Wednesday, April 17, 2024

How Haka, Te Ao Māori & Sexual Healing Can Help Men Reclaim Their Confidence

The question of modern masculinity – how to support it, and how to understand it – is behind the new men’s health programme, Tāne Hā, which aims to use Haka, Te Ao Māori and sexual healing to help men create a safe space to return to their power, and find confidence in their masculinity. We talk to the two founders about why this programme is so needed.

“They say it’s a man’s world, but they’re the ones in prison, they’re the ones killing themselves, so… is it?” asks Lana Garland. It was the question of modern masculinity that first kick-started the brainstorming session between Tāne Hā co-founders Lana Garland (Te Atiawa, Ngāti Rāhiri) and Matiu Te Huki (Ngāti Kahungunu ki Wairarapa, Ngāti Rangitāne ki Wairarapa). Cyclone Gabrielle had them trapped in Lana’s Whitianga house with no power and all the time to have a ‘let’s solve the world’s problems’ kind of chat.

The pair had first met in 2022 when Lana attended Matiu’s Haka For Life workshops, which he runs around Aotearoa to help both men and women harness the physical, mental and spiritual power of the Haka. Like many, Lana – a well-known actor and presenter – found Matiu’s workshops transformational, and a fast friendship was formed.

During that cyclone-trapped chat, the pair were bouncing around ideas about how they could uplift and support the men in the community, who were facing internal battles about their sexual selves and also their confidence. The timing, says Matiu, was a piece of “divine synchronicity” and out of that discussion came the bare bones that would become Tāne Hā, a five-week-long online program online, designed to help the participants experience better sex, greater confidence and more connected relationships. 

The program is grounded in Te Ao Māori, a world that holds “so much treasure for all of humanity,” says Matiu. “Below, above and woven through all of the content is Te Ao Māori and, in particular, Haka.” For over two decades, Matiu has travelled around the world representing Māori culture and performing Kapa Haka, which has given him a profound knowledge and deep reverence for the power of Haka as a life-changing tool. “It involves discipline, it involves power, it involves roaring and releasing negative energy and it involves using the Haka as a way to be courageous and find our backbone as men.”

At its core, masculinity is energy, expression and power. Used well, all of those things are incredibly positive, but the conversation around masculinity is becoming increasingly muddled.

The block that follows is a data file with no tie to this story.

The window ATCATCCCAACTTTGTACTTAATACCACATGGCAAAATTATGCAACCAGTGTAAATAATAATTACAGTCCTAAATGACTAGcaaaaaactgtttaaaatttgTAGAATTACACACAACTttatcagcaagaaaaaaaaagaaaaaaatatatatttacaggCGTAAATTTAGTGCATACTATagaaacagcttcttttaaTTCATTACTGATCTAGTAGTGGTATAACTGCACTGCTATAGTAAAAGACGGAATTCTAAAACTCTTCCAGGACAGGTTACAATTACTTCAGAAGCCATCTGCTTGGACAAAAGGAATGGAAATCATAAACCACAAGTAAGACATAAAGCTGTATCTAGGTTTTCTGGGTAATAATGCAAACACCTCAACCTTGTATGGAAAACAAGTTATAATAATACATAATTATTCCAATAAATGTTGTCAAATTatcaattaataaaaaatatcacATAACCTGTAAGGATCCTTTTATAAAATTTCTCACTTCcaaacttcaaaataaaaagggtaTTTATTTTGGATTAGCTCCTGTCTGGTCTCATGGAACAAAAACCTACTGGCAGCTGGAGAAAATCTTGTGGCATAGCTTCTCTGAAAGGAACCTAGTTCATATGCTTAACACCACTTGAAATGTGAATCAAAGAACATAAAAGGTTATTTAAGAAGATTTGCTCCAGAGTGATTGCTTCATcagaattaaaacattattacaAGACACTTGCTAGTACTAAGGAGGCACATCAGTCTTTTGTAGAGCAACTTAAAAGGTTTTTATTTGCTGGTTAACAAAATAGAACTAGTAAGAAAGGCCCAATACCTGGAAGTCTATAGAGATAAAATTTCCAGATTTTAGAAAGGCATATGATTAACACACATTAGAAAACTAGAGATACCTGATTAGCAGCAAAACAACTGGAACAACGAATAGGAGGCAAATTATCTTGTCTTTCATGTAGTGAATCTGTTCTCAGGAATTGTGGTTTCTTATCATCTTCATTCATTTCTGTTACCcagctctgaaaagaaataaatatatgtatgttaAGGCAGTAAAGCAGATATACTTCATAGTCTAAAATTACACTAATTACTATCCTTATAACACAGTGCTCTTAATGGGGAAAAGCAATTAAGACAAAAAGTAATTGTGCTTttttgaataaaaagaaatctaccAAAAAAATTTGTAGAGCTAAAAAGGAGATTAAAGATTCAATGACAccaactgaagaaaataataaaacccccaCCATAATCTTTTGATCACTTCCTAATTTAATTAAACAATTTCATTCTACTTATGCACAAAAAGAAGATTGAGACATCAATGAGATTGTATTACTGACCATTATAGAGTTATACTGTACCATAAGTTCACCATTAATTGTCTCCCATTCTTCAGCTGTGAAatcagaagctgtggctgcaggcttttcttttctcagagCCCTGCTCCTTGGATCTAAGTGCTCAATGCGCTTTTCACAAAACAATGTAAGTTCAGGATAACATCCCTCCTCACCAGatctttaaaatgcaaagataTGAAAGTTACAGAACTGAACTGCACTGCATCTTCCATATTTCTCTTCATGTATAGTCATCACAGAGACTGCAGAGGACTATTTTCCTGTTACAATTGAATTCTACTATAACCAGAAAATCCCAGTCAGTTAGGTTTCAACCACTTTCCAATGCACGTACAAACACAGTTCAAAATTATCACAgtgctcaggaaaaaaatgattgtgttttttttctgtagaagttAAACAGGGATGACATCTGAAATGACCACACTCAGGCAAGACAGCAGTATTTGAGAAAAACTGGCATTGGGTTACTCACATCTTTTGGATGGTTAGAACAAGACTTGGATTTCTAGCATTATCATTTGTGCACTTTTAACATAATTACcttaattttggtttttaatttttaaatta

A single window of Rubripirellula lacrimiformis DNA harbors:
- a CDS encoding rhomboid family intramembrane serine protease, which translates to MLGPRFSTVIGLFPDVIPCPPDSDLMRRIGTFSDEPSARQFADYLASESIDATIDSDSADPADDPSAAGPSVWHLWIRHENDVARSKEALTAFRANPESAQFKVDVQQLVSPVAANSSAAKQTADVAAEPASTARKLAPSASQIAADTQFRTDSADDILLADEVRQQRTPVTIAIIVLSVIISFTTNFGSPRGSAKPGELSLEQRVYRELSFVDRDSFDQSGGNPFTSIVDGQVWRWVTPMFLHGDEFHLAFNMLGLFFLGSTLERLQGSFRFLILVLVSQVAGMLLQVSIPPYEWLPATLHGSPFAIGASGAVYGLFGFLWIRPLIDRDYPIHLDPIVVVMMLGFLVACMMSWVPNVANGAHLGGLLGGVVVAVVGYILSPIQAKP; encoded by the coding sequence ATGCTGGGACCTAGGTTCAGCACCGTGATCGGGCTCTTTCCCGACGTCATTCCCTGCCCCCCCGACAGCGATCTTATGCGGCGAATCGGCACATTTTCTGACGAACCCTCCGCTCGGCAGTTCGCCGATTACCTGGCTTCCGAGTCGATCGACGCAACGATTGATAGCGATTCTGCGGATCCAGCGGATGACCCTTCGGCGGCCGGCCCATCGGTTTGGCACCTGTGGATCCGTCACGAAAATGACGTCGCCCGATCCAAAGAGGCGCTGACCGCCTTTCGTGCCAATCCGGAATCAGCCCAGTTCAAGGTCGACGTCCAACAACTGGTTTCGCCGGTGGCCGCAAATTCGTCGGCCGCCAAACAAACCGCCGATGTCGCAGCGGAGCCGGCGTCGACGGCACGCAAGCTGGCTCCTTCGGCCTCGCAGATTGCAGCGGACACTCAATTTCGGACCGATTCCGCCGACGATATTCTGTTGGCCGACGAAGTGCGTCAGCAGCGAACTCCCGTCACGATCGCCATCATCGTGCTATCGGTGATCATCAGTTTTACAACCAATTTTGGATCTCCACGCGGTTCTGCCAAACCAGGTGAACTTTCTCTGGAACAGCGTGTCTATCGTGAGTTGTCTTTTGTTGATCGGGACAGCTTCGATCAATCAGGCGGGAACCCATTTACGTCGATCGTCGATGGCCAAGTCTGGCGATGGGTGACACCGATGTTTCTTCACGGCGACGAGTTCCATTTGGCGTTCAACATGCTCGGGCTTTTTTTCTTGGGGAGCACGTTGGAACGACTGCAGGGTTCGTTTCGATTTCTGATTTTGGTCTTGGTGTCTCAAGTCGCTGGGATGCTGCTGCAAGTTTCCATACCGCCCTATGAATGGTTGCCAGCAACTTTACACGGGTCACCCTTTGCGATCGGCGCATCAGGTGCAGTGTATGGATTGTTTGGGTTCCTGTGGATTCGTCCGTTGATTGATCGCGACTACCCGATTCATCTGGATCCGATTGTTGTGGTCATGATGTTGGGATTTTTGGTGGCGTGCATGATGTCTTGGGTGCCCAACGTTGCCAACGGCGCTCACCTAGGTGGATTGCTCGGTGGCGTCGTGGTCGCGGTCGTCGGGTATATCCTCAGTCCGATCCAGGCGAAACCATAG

“I think it’s challenging for men to know how to be a masculine man these days, I think it’s almost dangerous to talk about being a masculine man,” Matiu says. “So we wanted to make that safe, make it okay and share tools to help men step into their power.” A big part of that is helping men be healthy in their sexuality – practising mindfulness, removing a reliance on pornography and bringing more soul back into sex.

When it comes to the idea of ‘toxic masculinity’, Lana says the use of labels can be really unhelpful. “There’s a lot of name calling going on in society and I think it’s really dangerous,” she says. “It’s important to be really curious – I like to go into all of the spaces and you find when you do that, they’re not what people are saying they are. We’re actually all fairly similar – we all just want to be loved, we all just want to be seen, we all just want our kids to be happy, we all just want a home.”

“There is so much division going on in the moment and that’s just epitomised in the polarities of this masculine conversation. We all need to own our masculine energy, women as well! And men need to own their feminine energy,” she says. “If one of those is considered ‘toxic’, then how does that work for us if we’re all made up of those same energies?”

So far one group of men have taken part in the course and the feedback was unanimous – all men would benefit from this, in terms of increased confidence, an appreciation for their personal power and also a seriously improved sex life for both them and their partners.

The values of Te Ao Māori are for everyone, Matiu says – he has little interest in gate-keeping the wisdom of indigenous knowledge because he says the benefits are so widely needed. “It’s a global culture, this Māori culture, because we’re so connected with other cultures around the planet,” he says. “This is a treasure for everyone, and there’s such a deep respect, honour and curiosity towards Māori culture around the planet.”

It comes at a time in Aotearoa when there is an increased sense of division around Te Tiriti, due to the change in government and some of the more controversial policy changes that are on the horizon. But neither Matiu or Lana are fixated by the noise around this.

“For me personally, the Māori culture, the Māori language has had a great blossoming in the last 30, 40 years and whatever politics the government is using through the media to try and affect people’s perceptions of the world, it’s not going to affect our language, it’s not going to affect our culture,” Matiu says.

“It’s unstoppable, and the course is only going to help grow the language, grow the Haka and grow an appreciation for the culture, so I’m not really impacted at all by what I see in the headlines about the Treaty or the language from this current government.”

Lana agrees wholeheartedly. “It’s important to keep on keeping on, and the more energy we give to [those headlines], the bigger they grow – and I don’t personally have a lot of energy for it,” she says. “I’m focusing on the world I want to create, and that’s not it! So that contrast gives me real clarity about the world I do want to create.”

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